As an admirer of Lorrie Moore’s short stories, I’ve long looked forward to the publication of The Gate at the Stairs, her first novel in fourteen years.
Tassie Keltjin, a naïve student at a university in the Midwest, takes a job as a babysitter for a couple in the process of adopting a child. The time she spends with them and with their little girl, Mary-Emma, gives her a view outside her own restricted upbringing. She gets glimpses of a sophisticated but dark adult world with complicated relationships and deep sorrows. She also becomes increasingly aware of a new, bewildering America—one born on 9/11, a country now full of suspicion, racial profiling, and preparations for war.
There is much about this book to love: Moore is verbally dexterous, capable of spinning vivid passages that are comedic and poignant at once, scenes–in Moore’s own words–full of “idle spirals and desperate verbal coils”. As a whole, however, the work flounders. Innovations that are fresh and effective in a short story, when stretched to fit the dimensions of a novel, begin to feel gimmicky. This is off-putting, drawing the reader out of the story to puzzle over technique.
Then, it’s never clear what the story is about. Even Moore seems confused. The opening mother-daughter thread quickly frays. The theme of immanent war flashes, replaced quickly by a succession of others: insolvable race-relations, implacable jihad, the complexities of a rotten marriage. Tangled asides on food, flowers, music, politics, and religion appear, but none are woven into any pattern. The Gate at the Stairs is less a novel than several mismatched short stories masquerading as a novel. Not only is this disappointing from a writer of Moore’s flair and expertise, it’s devastating.
A version of this review first appeared in The Courier-Mail in October 2009.
I have to agree with some of your observations. I felt like some of her comedy just felt tricksy. I found that her self-conscious humour really grated on me while I was reading the book. Surprisingly, this is a book that seems to get better in the time after reading it. There is wisdom and truth in these pages and I suppose that is the Lorrie Moore magic. I find myself coming back to some of the scenes even now, six months after reading it. There are some aspects of this novel that still make me irritated, but in general I am very glad I have read it. There is something of Sylvia Plath’s the Bell Jar in these pages. It seems to hit the same resonant note. I do however find myself wondering if this is not just middle-brow fiction wearing a sparkling evening dress. Why does this book come back to me at odd times when other books do not. I have been putting this on my recommended shelf because of the long term effect it has had on me. There is certainly a lot of meat in this book, a fair amount of fat and gristle too, but where some other novels are a mere snack, this is certainly a meal.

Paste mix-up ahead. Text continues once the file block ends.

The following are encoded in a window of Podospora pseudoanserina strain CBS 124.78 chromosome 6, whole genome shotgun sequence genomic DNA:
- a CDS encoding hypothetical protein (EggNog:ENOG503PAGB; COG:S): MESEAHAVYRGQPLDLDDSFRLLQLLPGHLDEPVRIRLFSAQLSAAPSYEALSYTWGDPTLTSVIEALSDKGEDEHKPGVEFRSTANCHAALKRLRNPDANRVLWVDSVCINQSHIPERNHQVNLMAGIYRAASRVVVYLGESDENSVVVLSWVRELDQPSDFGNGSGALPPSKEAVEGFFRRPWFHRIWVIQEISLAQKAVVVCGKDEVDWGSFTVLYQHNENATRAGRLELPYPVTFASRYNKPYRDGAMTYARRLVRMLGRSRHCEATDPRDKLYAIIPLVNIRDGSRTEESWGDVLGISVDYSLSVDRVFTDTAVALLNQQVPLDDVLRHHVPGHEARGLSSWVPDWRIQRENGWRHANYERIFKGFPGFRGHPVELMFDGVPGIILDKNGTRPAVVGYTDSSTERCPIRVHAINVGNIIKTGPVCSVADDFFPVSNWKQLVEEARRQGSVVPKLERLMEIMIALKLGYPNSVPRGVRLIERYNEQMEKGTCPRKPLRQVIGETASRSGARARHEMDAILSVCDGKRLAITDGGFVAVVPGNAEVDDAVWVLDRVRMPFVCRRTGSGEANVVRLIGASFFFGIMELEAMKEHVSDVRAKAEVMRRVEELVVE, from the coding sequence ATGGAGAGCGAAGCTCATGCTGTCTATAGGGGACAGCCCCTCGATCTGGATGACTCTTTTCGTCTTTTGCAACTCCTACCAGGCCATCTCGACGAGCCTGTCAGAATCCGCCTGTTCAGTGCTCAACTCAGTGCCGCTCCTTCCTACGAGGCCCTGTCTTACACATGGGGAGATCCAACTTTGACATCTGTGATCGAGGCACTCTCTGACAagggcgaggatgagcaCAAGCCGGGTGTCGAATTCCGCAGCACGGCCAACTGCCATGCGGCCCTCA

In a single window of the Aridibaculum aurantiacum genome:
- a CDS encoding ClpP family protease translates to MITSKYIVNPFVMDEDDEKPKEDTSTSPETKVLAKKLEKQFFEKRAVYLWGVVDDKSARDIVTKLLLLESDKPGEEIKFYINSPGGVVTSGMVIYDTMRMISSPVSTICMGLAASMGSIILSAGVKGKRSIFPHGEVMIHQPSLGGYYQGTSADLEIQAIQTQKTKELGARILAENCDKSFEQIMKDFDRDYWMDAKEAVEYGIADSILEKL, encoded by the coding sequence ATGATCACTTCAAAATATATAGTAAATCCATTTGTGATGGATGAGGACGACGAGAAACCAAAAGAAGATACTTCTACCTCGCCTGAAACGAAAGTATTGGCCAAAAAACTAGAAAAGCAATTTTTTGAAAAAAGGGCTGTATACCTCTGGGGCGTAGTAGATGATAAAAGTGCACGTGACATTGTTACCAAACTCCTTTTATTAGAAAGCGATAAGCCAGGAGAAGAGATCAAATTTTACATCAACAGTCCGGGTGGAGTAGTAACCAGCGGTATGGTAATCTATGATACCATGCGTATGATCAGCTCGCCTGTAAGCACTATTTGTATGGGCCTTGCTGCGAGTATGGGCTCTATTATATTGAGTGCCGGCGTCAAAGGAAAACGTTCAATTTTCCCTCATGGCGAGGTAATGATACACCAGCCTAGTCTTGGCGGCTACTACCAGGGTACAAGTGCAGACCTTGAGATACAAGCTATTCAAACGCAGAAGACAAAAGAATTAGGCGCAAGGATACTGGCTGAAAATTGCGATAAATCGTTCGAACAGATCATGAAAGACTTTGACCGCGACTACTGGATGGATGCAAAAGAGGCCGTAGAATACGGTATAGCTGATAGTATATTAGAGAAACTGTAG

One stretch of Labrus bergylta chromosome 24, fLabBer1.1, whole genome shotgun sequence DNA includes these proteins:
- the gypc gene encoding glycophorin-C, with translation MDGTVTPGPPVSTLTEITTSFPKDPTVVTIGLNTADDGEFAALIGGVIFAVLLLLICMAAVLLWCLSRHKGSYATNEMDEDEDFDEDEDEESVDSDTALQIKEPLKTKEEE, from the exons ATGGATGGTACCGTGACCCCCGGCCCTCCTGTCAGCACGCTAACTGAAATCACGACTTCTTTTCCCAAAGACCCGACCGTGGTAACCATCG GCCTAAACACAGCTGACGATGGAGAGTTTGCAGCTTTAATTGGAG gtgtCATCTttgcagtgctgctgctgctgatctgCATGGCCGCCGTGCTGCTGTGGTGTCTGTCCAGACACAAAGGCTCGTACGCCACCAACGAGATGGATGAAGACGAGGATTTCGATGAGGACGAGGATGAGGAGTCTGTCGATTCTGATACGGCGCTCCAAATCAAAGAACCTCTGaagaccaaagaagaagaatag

That’s so interesting, Krissy. The review limited me to 280 words, or I would have gone into much greater detail. I happened to read it immediately after I read Ian McEwan’s Saturday. Both deal with the similar themes but in completely different ways and to a different effect. Moore’s story ends with the approaching invasion of Iraq and Saturday recounts the day on which a protest against the invasion occurs in London, which is what made me compare the two. I was struck by their different approaches. Having the action in one day rather than over the course of a year is automatically tighter and more dramatic. Also, I think McEwan’s story works better in that his protagonist is mature and the perspectives on political events that shine through are in line with that point of view. On the other hand, I don’t think Tassie’s naive point of view entirely masks everything that Moore knows and feels about the world. There is a funny dissonance there.
Still,I had hot tears rolling down my cheeks reading the unusual way Tassie grieves for her brother. And I was in wild suspense through the climax of Saturday. Both books are moving and masterful in different ways.